The UK Was The 6th Most Expensive Country In The EU28.
The UK had 9th highest prices for consumer goods & services in Europe, says EU.
Ireland is 2nd most expensive in EU, according to latest EU report
In 2020, price levels for household consumer goods and services continued to differ widely across the EU27 countries — and across Europe as a whole. The United Kingdom comes out as the 9th most expensive country amongst the 37 European countries studied. The UK’s neighbour Ireland is much more expensive, with an index of 137.0 compared to the UK’s 119.1, making Ireland the second-most expensive country in the EU.
I have analysed the latest data for what is known as “household final consumption expenditure” (HFCE). This includes figures for more than 2,000 consumer goods and services, adjusted for exchange rates and purchasing power parities, and then expressed as indices where the EU27 average is taken as being 100%, for comparison purposes.
The most expensive countries in Europe.
The top 20 most expensive countries
The top 20 most expensive countries
- Switzerland 169.5
- Denmark 140.5
- Norway 138.6
- Iceland 137.0
- Ireland 136.1
- Luxembourg 136.0
- Sweden 130.0
- Finland 126.3
- United Kingdom 119.1
- Netherlands 116.5
- Belgium 115.2
- Austria 115.1
- France 114.1
- Germany 108.2
- Italy 101.2
- Spain 95.5
- Cyprus 89.6
- Portugal 89.0
- Slovakia 88.3
- Malta 88.2
Which goods and services are covered, and in which countries?
It is important to note that the data above covers far more than a typical ‘shopping basket’ comparison. The full list of the areas of expenditure includes food, beverages, tobacco, clothing and footwear, energy, water, furniture, household appliances and consumer electronics, personal transport equipment (cars and bikes), transport services, communication, restaurants and hotels.
The countries covered include the EU27 countries, the United Kingdom, the three EFTA countries of Iceland, Norway and Switzerland, the five EU candidate countries of Albania, Montenegro, North Macedonia, Serbia and Turkey, and one potential candidate country: Bosnia and Herzegovina. This totals 37 European countries. I also looked at two non-European countries as a comparison: the United States and Japan.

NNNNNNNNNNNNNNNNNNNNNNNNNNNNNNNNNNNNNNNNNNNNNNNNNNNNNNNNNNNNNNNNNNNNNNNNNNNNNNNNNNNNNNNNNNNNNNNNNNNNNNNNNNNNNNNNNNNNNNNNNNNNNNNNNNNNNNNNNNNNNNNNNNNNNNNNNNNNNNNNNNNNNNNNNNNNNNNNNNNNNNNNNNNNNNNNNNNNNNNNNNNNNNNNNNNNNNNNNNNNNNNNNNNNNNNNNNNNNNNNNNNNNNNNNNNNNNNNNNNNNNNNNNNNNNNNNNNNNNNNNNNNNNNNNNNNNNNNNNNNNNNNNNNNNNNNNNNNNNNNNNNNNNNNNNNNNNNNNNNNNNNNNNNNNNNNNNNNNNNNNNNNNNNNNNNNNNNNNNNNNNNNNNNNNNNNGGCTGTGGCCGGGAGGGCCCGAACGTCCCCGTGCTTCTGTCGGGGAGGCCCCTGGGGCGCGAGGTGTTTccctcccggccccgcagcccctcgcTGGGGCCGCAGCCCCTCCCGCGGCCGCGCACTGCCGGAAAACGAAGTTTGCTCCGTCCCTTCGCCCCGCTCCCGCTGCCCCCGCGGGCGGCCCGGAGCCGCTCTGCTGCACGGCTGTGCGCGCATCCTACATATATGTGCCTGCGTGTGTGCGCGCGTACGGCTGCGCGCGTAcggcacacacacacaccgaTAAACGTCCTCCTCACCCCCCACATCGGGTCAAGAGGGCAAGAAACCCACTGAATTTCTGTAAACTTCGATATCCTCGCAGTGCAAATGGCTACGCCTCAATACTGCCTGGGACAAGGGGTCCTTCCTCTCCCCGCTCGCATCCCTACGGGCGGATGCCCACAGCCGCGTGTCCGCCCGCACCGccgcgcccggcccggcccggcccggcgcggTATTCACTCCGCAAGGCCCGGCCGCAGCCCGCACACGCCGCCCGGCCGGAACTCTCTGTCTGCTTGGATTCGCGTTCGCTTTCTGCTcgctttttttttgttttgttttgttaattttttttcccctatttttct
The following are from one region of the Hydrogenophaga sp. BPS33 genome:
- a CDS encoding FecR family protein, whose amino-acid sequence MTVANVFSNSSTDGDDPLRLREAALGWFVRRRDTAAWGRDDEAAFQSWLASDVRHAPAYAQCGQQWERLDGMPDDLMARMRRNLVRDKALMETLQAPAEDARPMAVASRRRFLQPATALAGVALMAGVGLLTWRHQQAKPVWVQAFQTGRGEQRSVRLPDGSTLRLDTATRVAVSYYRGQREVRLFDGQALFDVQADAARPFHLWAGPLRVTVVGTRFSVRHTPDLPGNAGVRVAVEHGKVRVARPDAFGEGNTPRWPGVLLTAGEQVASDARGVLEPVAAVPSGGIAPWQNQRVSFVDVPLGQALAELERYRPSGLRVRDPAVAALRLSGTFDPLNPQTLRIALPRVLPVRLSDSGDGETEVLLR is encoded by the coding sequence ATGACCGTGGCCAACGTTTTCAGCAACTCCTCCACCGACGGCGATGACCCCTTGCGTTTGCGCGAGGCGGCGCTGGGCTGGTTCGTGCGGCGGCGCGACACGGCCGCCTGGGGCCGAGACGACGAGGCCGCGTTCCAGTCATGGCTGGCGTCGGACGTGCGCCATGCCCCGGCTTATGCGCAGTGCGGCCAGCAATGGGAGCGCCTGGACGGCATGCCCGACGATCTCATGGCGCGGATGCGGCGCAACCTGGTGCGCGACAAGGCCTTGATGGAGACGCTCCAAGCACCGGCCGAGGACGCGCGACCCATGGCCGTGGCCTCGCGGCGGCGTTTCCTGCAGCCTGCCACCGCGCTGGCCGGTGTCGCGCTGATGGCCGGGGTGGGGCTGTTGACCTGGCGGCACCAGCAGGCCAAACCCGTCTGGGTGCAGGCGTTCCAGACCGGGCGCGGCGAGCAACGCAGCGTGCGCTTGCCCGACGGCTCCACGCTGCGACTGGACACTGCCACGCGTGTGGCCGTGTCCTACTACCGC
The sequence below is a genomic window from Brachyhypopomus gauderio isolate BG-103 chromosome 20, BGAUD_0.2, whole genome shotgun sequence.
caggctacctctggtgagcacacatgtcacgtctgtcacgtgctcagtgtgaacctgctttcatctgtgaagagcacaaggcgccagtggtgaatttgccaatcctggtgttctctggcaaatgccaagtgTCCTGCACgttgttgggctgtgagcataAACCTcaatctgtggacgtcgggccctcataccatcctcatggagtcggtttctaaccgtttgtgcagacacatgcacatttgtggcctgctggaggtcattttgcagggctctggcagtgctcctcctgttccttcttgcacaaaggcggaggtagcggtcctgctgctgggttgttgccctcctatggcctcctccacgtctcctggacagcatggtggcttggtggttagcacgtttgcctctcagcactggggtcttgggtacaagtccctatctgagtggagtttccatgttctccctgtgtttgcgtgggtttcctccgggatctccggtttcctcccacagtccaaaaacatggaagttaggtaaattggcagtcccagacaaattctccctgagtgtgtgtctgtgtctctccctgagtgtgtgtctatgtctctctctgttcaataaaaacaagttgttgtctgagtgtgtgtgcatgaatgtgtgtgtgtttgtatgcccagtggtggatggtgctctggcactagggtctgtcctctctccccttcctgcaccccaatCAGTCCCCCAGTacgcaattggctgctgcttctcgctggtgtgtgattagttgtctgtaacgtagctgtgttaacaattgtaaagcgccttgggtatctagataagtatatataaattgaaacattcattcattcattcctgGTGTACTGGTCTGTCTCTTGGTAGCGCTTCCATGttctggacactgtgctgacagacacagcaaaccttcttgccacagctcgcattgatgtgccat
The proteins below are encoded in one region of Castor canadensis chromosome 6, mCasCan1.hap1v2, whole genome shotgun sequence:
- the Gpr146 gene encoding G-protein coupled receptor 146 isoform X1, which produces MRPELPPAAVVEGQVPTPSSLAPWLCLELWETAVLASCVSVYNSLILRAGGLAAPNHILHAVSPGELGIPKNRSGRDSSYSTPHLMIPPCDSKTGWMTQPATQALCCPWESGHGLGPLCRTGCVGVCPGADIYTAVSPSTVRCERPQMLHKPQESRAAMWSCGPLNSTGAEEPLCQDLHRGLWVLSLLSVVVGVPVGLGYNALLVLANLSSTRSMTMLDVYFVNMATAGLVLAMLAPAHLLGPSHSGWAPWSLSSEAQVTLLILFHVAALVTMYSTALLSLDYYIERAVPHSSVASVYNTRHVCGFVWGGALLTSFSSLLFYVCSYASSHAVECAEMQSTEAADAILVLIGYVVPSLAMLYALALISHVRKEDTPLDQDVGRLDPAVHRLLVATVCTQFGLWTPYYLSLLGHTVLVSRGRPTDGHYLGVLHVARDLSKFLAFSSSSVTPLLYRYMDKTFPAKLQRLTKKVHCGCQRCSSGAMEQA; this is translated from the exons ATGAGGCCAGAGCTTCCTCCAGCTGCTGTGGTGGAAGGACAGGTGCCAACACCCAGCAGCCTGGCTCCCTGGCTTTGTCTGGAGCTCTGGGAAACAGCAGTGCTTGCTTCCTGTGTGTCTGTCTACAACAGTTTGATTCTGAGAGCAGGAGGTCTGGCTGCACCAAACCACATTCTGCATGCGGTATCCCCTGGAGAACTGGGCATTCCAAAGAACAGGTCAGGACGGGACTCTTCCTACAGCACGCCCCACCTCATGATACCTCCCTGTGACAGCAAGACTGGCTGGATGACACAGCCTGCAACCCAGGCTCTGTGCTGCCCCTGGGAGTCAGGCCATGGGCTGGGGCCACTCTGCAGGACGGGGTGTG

The most and least expensive countries in Europe
Overall, the most expensive country is Switzerland (index of 170) and the least expensive is Turkey (38). These two countries top and tail the tables even when these are individually broken down into broad product and service groupings, such as food and drink, or energy and household items like furniture and appliances.
The United Kingdom (119.1), despite being a highly developed country compared to many of the 37 countries on the list, comes out reasonably well when taking into account the EU’s tariffs on imported goods. Ranked 9th in Europe overall, it is more expensive than the EU27 country average (100.0) but is less expensive than the United States (119.5) and Japan (127.9).
Will Brexit Britain’s consumers soon start to enjoy lower prices?
In 2020, when the above figures were compiled by the EU, the UK was still a member of the European Union and was still having to apply the EU’s protectionist tariffs on goods imported from non-EU countries. Many of these tariffs were significant and were designed by the EU to aid the interests of producers in countries such as France, Italy, Spain, and Germany.
In addition, it is worth pointing out that over 50% of the UK’s imported goods came from the EU27. Now that the United Kingdom has left, it seems likely that British consumers will start to benefit from lower prices of imported goods from around the world. And as Liz Truss, the Secretary of State for International Trade notches up an increasing number of global free trade deals with lower or zero tariffs, prices may fall.
What price the EU’s “Level Playing Field”?
Once again I must point out the absurdity of the EU’s “Level Playing Field” demands on the United Kingdom. How can the EU Commission possibly insist on the whole raft of strictures with which they are trying to hold Brexit Britain back when the “Playing Field” for consumers across the EU27 is slanted on a slope with such a steep angle?
Huge disparities exist across the EU, with Denmark’s price level being 2.5 times that of Romania
The “household final consumption expenditure” index for Romania is just 54.8. This is 39% of the level of the most expensive country in the EU, Denmark, on 140.5. This doesn’t seem like a particularly ‘level playing field’ to ME. Does it to you dear reader?
Sources: EU Commission